By contrast, the ‘evasion principle’ is different in that it is an attempt to interpose the company to defeat a legal right against the person in control of it by relying on the separate legal personality of the company to defeat a legal right against the person or frustrate its enforcement. Lord Sumption concluded that the court could only pierce the corporate veil as a measure of last resort in carefully defined ‘evasion’ circumstances for the limited purpose of depriving the company or its controller of the advantage that would otherwise have been deliberately evaded through the interposing of the company’s separate legal personality.

Lord Sumption’s obiter remarks were approved by the Court of Appeal in Boyle. It is perhaps not surprising that David LJ, a former chancery silk, emphasised the sanctity of company law and in many practical senses raised the threshold for piercing the corporate veil. The court provided seven non-exhaustive relevant considerations or general propositions for crown courts considering piercing the corporate veil:

  • The test when considering piercing the corporate veil is not one of ‘justice’, as such a loose concept would give rise to uncertainty and inconsistency;

  • While the crown court is required to assess the ‘reality of the circumstances’, that is not a licence to depart from the established principles of company law;

  • The POCA scheme is not to punish but to recover the benefits of crime that the defendant has obtained;

  • The actual principles relating to lifting or piercing the corporate veil are the same in the civil and criminal courts. Proper adherence to company law principles is required in confiscation proceedings. It follows that, however tempting, invitations to adopt a ‘broad brush’, ‘robust’ approach, or to ‘avoid being distracted by the niceties’ should not detract from the proper application of the correct legal principles;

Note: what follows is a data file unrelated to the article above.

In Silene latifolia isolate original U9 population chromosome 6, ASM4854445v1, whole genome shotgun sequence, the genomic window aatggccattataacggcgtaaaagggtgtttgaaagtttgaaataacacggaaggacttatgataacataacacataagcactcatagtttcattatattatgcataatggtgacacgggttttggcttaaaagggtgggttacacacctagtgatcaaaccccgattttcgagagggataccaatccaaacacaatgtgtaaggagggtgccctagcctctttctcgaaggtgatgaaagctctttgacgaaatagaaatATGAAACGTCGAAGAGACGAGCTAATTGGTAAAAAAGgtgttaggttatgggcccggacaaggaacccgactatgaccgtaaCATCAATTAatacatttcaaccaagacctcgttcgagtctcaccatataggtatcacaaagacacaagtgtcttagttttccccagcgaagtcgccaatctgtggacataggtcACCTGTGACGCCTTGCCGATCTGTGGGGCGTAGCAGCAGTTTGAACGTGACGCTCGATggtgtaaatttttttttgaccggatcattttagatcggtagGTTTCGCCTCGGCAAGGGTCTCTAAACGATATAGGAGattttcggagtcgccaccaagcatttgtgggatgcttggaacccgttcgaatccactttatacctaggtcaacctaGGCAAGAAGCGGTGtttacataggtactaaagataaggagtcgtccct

• Regard should be had to the nature and extent of the criminality involved as to whether it merits that the corporate veil be lifted;

  • Even where a company, mixed up in criminal conduct, is solely owned or controlled by the defendant, that does not of itself always necessitate a conclusion that the defendant is the alter ego of the company, whose turnover and assets are to be equated with being property of the defendant himself; and

  • All decisions must be geared to the facts and circumstances of the particular case.

Following Boyle the corporate veil will now only be exceptionally pierced. It sets an exacting standard for crown court judges ordering the confiscation of a company’s assets. Prosecution assertions that the defendant was the company’s ‘directing mind’ or ‘alter ego’ (even if factually correct) will no longer suffice without vigorous scrutiny of all the surrounding factors and accurate reference to the case authorities. Prosecution arguments that the court looks to the ‘the realities of the case’ and ‘not be diverted by labels’ or the ‘niceties of company law’ will inevitably receive short shrift.

The defendant whose company assets are confiscated following the piercing of the corporate veil will almost certainly find fertile grounds of appeal given the opaqueness of the subject matter: one need look no further than the divergent opinion expressed by the seven Supreme Court justices in Prest. It does seem likely that an application of the law, as stated by Lord Sumption in his two principles, to any given facts will lead to protracted discussions concerning their mutual exclusivity.

The consequence of Boyle may be, as Davis LJ suggested, that prosecutors will avoid the need to pierce the corporate veil by charging solvent companies. This may not prove a panacea unless the offence is one that applies specifically to the company. To secure the company’s conviction means identifying the ‘directing mind and will’ of the company and proving he committed the actus reus of the relevant offence with the requisite mens rea to the exacting criminal standard of proof. Prosecutors may avoid any attempt at piercing the corporate veil and instead focus on persuading courts to confiscate defendant’s shareholdings where the value of the shareholding has been augmented by the criminal conduct.

For prosecutions that continue to be brought with a view to piercing the corporate veil, the defendant’s ability, usually through the assistance of a forensic accountant, to prove the company’s legitimate trading history and limitations of the pecuniary advantage obtained will remain of central importance. The scales in this niche area at least are tilting in the direction of the defendant.

David Bloom is a solicitor at Sonn Macmillan Walker